Saturday, September 24, 2011

Snow Shovels

By Julie Rahm

Three weeks after hurricane Irene, our yard is getting back to normal. We have moved tons of washed-in debris off our property and onto the curb. At least it seems like tons! All this debris was not ours. Most of it washed in with the storm and got deposited on our lawn. During the cleanup, we found our snow shovel’s lost utility. It has only been used once or twice since moving down south. But, we almost wore it out shoveling the lawn. The amount and coverage of the lawn debris was amazing.

Interestingly, the storm was good at carrying debris in but not out. To me, the lawn debris is a mental metaphor. I liken the debris to another person’s judgment and criticism. Like the storm’s debris, unwanted judgment and criticism arrive and stay. Criticism lingers on our mental lawn ruining the landscape and our perspective of ourselves. When inevitable criticism does arrive, it must be met with resilience and maturity. Often, we feel anger when criticized. This is our ego defending us. Our unconscious mind asks, “What if this criticism is true?” and reacts with a dose of anger in defense. Unlike football, the best defense against criticism is not offense. The best defense against criticism is actually defense. Don’t personalize criticism. Keep it on your outside. If the criticism is true, embrace it and work harder at becoming better. If the criticism is not true, deal with it in a constructive manner. In either case, criticism must be processed on the outside of ourselves. Don’t let anyone leave storm debris on your mental lawn.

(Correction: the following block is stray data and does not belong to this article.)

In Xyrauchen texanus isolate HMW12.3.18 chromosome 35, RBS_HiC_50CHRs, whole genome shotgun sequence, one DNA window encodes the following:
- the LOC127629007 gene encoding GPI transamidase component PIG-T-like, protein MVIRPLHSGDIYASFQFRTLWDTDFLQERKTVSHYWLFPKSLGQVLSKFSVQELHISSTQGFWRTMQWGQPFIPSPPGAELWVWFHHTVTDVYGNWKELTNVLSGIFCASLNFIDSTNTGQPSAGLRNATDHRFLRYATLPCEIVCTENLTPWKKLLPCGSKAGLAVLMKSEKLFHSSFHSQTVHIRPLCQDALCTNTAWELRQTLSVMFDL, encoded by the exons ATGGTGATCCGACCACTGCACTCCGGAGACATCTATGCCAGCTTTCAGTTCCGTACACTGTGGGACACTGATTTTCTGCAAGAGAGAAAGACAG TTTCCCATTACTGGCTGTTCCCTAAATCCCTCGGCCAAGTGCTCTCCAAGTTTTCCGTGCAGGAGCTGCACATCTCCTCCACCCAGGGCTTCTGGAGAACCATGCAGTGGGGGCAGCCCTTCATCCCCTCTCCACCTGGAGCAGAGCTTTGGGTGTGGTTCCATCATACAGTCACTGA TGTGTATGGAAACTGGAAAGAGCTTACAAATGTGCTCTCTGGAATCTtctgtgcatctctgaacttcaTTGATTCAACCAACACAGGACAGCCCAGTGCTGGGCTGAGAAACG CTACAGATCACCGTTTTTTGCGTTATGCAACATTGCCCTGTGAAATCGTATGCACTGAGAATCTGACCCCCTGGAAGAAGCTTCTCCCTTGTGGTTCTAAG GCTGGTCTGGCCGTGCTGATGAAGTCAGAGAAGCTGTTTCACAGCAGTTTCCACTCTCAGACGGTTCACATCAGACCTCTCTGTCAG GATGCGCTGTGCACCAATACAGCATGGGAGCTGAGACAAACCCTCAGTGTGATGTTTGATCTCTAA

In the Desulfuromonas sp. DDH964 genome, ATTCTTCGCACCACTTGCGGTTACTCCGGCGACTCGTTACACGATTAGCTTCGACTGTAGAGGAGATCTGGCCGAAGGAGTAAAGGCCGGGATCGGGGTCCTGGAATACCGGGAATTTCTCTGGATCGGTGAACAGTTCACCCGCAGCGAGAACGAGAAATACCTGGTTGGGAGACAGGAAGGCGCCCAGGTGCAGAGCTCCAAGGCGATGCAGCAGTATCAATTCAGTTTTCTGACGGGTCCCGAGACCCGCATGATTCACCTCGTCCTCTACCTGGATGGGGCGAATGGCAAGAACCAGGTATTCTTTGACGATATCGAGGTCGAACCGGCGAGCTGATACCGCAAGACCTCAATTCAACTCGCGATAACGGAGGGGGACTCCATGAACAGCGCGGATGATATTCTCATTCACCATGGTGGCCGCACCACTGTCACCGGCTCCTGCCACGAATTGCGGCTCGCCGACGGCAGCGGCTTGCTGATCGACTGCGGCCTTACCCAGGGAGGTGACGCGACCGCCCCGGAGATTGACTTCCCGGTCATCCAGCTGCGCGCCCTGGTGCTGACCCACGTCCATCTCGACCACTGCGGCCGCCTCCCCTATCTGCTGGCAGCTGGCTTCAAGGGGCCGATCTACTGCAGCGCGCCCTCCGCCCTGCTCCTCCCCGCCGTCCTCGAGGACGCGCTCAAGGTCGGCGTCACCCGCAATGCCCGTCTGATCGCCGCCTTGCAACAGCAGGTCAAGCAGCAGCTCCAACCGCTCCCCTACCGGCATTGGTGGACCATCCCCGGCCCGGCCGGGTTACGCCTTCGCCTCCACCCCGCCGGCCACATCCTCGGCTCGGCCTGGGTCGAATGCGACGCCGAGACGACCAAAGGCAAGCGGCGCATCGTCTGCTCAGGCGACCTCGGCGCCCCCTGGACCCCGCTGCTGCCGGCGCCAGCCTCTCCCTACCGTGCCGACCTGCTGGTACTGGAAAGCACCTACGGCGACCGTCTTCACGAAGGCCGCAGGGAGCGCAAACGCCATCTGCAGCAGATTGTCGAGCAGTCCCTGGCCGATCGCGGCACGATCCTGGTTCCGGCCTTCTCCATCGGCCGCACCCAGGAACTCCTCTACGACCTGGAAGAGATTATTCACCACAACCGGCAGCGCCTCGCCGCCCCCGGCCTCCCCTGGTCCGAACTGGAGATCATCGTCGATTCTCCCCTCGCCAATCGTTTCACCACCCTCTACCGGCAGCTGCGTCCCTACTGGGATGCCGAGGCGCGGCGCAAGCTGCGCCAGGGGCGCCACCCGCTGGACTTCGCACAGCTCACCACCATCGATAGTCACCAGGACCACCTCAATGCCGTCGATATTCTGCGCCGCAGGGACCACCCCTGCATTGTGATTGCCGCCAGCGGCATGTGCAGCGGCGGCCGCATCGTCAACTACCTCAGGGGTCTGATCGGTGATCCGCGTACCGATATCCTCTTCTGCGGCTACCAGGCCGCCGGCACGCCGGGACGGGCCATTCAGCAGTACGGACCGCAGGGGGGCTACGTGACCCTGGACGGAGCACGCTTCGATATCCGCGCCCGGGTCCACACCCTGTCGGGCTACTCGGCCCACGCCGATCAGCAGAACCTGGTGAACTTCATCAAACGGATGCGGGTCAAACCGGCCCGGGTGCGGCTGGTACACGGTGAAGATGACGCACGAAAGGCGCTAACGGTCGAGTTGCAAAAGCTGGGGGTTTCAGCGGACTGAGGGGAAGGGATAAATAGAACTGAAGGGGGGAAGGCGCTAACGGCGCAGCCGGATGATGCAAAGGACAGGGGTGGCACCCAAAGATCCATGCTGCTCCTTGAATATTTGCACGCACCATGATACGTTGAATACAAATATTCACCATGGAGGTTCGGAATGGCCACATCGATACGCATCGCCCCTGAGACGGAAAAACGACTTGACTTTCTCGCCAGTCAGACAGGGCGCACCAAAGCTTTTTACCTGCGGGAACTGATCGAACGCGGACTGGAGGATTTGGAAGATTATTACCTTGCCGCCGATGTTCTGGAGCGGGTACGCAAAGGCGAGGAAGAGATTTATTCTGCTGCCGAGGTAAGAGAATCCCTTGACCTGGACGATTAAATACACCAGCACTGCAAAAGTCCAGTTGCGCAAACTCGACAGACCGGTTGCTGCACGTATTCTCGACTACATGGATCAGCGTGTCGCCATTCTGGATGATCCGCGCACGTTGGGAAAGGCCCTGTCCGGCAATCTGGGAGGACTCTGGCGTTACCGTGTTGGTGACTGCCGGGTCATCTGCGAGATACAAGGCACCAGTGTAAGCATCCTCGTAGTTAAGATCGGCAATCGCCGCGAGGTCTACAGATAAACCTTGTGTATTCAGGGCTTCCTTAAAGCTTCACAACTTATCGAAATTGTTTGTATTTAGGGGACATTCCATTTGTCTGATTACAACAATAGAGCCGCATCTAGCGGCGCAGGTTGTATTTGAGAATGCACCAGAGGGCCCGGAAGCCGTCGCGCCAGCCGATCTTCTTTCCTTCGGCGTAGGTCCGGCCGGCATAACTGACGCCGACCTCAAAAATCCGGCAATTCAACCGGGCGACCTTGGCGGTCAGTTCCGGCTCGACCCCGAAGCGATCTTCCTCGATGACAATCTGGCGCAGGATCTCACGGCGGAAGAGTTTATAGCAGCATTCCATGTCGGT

Sometimes criticism is not intended. Many critical people don’t know they’re critical. Once, I was hired by a company to “fix” a middle manger. He was viewed as confrontational and critical. Productivity was suffering along with the employees. Lacking self awareness, this manager viewed himself as helpful and constructive. The real issue was his delivery. My husband John says, “If your only tool is a hammer, you see every problem as a nail.” This manager just needed some more tools. After a few short sessions with me, he learned to always lead with a positive and understate the negative. He learned to think about the end states he desired and best way to achieve them. And, after learning some effective techniques to change employee behavior, the critical work environment in this company morphed into a positive healthy place.

In life, storms come and go. At some point, we can all expect a storm surge of judgment and criticism to sweep into our lives. The key to happiness is a quick clean up. So, don’t let the debris come to rest on your mental lawn. Meet judgment and criticism with resilience and maturity. Snow shovel that unwanted debris right to the curb where it belongs!

Get your own metaphorical snow shovel and remove storm debris from your mental lawn by visiting my website at

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